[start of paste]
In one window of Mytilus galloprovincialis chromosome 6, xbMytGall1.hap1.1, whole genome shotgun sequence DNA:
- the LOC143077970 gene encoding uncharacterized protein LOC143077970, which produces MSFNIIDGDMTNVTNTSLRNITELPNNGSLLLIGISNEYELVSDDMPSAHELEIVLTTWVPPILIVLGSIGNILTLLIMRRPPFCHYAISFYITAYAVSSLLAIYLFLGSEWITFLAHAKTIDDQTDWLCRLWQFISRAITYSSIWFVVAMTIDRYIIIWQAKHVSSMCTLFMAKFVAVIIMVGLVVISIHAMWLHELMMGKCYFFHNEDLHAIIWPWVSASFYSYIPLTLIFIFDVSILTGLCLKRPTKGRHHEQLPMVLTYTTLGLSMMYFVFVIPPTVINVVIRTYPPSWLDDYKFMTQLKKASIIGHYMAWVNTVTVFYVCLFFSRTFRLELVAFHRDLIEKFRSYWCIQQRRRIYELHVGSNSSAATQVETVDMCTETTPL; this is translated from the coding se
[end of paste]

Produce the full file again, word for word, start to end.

In one window of Mytilus galloprovincialis chromosome 6, xbMytGall1.hap1.1, whole genome shotgun sequence DNA:
- the LOC143077970 gene encoding uncharacterized protein LOC143077970, which produces MSFNIIDGDMTNVTNTSLRNITELPNNGSLLLIGISNEYELVSDDMPSAHELEIVLTTWVPPILIVLGSIGNILTLLIMRRPPFCHYAISFYITAYAVSSLLAIYLFLGSEWITFLAHAKTIDDQTDWLCRLWQFISRAITYSSIWFVVAMTIDRYIIIWQAKHVSSMCTLFMAKFVAVIIMVGLVVISIHAMWLHELMMGKCYFFHNEDLHAIIWPWVSASFYSYIPLTLIFIFDVSILTGLCLKRPTKGRHHEQLPMVLTYTTLGLSMMYFVFVIPPTVINVVIRTYPPSWLDDYKFMTQLKKASIIGHYMAWVNTVTVFYVCLFFSRTFRLELVAFHRDLIEKFRSYWCIQQRRRIYELHVGSNSSAATQVETVDMCTETTPL; this is translated from the coding se